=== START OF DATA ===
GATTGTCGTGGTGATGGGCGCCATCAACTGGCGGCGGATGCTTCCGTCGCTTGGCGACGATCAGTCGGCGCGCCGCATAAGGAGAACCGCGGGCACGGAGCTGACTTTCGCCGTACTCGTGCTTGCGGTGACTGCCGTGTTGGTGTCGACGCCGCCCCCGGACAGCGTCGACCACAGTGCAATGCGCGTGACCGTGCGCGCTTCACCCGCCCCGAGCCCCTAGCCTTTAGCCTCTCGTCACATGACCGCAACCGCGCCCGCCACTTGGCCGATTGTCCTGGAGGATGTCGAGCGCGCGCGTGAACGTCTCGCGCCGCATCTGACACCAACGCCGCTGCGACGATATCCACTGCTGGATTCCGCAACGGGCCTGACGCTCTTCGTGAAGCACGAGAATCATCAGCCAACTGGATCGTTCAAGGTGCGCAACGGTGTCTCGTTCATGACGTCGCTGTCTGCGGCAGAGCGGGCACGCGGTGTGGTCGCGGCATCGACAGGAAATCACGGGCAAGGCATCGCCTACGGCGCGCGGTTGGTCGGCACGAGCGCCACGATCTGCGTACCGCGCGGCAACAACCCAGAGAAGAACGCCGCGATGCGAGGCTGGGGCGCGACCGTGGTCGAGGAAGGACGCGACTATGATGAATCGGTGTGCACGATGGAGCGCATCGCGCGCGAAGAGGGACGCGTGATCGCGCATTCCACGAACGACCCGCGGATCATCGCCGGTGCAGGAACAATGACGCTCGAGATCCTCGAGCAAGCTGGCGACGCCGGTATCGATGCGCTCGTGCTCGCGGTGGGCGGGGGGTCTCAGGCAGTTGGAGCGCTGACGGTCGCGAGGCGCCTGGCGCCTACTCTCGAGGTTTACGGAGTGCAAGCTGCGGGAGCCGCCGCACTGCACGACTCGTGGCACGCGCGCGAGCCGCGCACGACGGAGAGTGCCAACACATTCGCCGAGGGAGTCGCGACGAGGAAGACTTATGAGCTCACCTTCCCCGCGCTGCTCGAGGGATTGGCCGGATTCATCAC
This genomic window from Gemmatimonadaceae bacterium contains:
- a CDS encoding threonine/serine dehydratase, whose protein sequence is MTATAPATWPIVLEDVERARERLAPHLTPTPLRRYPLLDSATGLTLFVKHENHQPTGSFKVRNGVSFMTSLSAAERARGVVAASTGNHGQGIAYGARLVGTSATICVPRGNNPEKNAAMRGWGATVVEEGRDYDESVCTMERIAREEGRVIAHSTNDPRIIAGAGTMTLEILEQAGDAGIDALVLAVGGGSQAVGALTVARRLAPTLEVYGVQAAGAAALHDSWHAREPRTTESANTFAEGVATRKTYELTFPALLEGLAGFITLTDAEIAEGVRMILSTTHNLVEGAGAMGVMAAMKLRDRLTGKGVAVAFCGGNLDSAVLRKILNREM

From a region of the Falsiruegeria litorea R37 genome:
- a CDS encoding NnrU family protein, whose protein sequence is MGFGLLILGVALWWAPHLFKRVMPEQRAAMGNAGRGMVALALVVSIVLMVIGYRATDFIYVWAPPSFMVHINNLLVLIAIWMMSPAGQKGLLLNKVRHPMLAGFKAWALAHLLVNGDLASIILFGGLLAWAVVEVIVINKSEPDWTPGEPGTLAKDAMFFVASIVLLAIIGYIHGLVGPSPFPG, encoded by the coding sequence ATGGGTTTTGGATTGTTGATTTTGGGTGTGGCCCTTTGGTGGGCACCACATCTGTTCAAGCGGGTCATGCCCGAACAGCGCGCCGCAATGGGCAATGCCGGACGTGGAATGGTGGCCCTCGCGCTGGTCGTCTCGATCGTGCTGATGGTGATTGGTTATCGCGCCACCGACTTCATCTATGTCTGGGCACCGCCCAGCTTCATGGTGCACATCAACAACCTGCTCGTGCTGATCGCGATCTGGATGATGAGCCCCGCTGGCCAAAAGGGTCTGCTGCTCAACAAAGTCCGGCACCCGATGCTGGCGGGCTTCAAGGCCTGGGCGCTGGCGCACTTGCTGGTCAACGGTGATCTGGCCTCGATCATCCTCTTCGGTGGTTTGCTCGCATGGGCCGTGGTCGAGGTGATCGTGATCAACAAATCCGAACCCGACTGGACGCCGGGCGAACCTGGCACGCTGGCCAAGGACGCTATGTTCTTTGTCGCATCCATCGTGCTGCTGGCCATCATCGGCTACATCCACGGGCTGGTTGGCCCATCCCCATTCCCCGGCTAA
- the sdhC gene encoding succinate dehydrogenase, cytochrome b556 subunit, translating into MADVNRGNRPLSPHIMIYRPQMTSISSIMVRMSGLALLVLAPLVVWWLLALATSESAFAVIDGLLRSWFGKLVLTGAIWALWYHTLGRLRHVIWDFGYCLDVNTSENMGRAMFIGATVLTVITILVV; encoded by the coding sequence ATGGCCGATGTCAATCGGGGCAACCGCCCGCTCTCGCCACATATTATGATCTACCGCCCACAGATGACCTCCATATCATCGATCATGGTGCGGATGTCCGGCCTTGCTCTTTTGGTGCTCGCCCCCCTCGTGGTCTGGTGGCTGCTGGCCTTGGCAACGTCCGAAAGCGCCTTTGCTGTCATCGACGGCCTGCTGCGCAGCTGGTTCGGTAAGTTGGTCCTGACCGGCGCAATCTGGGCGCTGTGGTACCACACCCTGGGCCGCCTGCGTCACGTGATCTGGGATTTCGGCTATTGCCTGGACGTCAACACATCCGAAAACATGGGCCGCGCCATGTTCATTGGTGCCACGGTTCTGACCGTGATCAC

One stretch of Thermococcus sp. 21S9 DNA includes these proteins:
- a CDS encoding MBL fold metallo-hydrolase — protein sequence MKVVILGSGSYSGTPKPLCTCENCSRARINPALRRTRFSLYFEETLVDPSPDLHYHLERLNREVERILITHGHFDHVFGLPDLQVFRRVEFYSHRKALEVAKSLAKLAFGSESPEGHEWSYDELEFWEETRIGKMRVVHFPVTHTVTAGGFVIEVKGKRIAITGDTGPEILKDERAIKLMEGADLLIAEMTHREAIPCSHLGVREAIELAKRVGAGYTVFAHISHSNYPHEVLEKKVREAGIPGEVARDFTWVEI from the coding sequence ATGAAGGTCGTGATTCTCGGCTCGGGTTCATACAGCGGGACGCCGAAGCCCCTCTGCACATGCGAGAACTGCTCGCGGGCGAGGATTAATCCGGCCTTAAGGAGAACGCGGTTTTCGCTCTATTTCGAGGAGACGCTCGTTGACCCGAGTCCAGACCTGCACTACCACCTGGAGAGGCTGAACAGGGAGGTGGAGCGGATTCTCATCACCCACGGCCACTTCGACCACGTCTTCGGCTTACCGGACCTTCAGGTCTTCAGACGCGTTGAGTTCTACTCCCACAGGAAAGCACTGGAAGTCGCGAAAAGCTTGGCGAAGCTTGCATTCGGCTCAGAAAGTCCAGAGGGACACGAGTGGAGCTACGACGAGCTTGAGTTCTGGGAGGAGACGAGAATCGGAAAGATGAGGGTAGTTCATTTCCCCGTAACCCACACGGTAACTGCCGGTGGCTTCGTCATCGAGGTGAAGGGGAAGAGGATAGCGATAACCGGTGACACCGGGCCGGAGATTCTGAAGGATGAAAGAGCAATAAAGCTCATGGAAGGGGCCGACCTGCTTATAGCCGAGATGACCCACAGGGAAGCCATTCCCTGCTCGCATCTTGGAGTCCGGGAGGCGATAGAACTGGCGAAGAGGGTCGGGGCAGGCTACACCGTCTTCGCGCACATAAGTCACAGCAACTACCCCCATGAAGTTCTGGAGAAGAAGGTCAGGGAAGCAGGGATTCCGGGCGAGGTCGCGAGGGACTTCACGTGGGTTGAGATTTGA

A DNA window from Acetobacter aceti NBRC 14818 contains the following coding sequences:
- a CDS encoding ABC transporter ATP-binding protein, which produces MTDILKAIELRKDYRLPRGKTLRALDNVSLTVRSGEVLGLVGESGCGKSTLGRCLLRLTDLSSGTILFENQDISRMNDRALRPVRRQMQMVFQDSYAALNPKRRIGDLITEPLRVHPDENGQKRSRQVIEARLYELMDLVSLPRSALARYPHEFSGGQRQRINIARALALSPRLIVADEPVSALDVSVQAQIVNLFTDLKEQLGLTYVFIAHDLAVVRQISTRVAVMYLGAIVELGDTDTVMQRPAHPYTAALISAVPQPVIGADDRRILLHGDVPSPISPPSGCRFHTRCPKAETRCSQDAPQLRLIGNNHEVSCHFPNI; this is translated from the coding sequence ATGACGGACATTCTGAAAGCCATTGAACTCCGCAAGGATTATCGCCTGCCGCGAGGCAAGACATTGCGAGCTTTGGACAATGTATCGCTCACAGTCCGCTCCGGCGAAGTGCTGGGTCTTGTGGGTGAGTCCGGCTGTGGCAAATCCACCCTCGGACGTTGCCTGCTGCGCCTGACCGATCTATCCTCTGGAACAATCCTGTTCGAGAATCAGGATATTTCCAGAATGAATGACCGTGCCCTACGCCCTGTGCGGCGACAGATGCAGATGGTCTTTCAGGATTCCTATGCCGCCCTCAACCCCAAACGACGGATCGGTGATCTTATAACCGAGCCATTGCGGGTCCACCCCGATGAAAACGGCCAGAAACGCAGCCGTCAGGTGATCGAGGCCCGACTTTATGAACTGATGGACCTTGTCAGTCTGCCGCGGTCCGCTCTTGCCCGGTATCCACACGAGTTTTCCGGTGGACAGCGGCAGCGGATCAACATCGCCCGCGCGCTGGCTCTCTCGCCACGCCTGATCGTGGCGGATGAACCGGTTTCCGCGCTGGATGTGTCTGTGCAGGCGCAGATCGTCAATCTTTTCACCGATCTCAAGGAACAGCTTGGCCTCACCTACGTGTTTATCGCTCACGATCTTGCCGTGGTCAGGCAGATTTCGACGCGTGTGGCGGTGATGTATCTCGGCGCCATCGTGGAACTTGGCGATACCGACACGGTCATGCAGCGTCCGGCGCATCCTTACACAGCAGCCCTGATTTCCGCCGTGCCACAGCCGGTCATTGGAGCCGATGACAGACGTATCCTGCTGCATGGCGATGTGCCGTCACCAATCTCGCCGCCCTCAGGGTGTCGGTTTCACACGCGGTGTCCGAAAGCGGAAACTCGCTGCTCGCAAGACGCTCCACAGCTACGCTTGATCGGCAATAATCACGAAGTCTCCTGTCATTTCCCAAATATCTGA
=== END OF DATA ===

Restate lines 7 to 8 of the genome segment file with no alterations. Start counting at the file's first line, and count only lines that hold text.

One stretch of Thermococcus sp. 21S9 DNA includes these proteins:
- a CDS encoding MBL fold metallo-hydrolase — protein sequence MKVVILGSGSYSGTPKPLCTCENCSRARINPALRRTRFSLYFEETLVDPSPDLHYHLERLNREVERILITHGHFDHVFGLPDLQVFRRVEFYSHRKALEVAKSLAKLAFGSESPEGHEWSYDELEFWEETRIGKMRVVHFPVTHTVTAGGFVIEVKGKRIAITGDTGPEILKDERAIKLMEGADLLIAEMTHREAIPCSHLGVREAIELAKRVGAGYTVFAHISHSNYPHEVLEKKVREAGIPGEVARDFTWVEI from the coding sequence ATGAAGGTCGTGATTCTCGGCTCGGGTTCATACAGCGGGACGCCGAAGCCCCTCTGCACATGCGAGAACTGCTCGCGGGCGAGGATTAATCCGGCCTTAAGGAGAACGCGGTTTTCGCTCTATTTCGAGGAGACGCTCGTTGACCCGAGTCCAGACCTGCACTACCACCTGGAGAGGCTGAACAGGGAGGTGGAGCGGATTCTCATCACCCACGGCCACTTCGACCACGTCTTCGGCTTACCGGACCTTCAGGTCTTCAGACGCGTTGAGTTCTACTCCCACAGGAAAGCACTGGAAGTCGCGAAAAGCTTGGCGAAGCTTGCATTCGGCTCAGAAAGTCCAGAGGGACACGAGTGGAGCTACGACGAGCTTGAGTTCTGGGAGGAGACGAGAATCGGAAAGATGAGGGTAGTTCATTTCCCCGTAACCCACACGGTAACTGCCGGTGGCTTCGTCATCGAGGTGAAGGGGAAGAGGATAGCGATAACCGGTGACACCGGGCCGGAGATTCTGAAGGATGAAAGAGCAATAAAGCTCATGGAAGGGGCCGACCTGCTTATAGCCGAGATGACCCACAGGGAAGCCATTCCCTGCTCGCATCTTGGAGTCCGGGAGGCGATAGAACTGGCGAAGAGGGTCGGGGCAGGCTACACCGTCTTCGCGCACATAAGTCACAGCAACTACCCCCATGAAGTTCTGGAGAAGAAGGTCAGGGAAGCAGGGATTCCGGGCGAGGTCGCGAGGGACTTCACGTGGGTTGAGATTTGA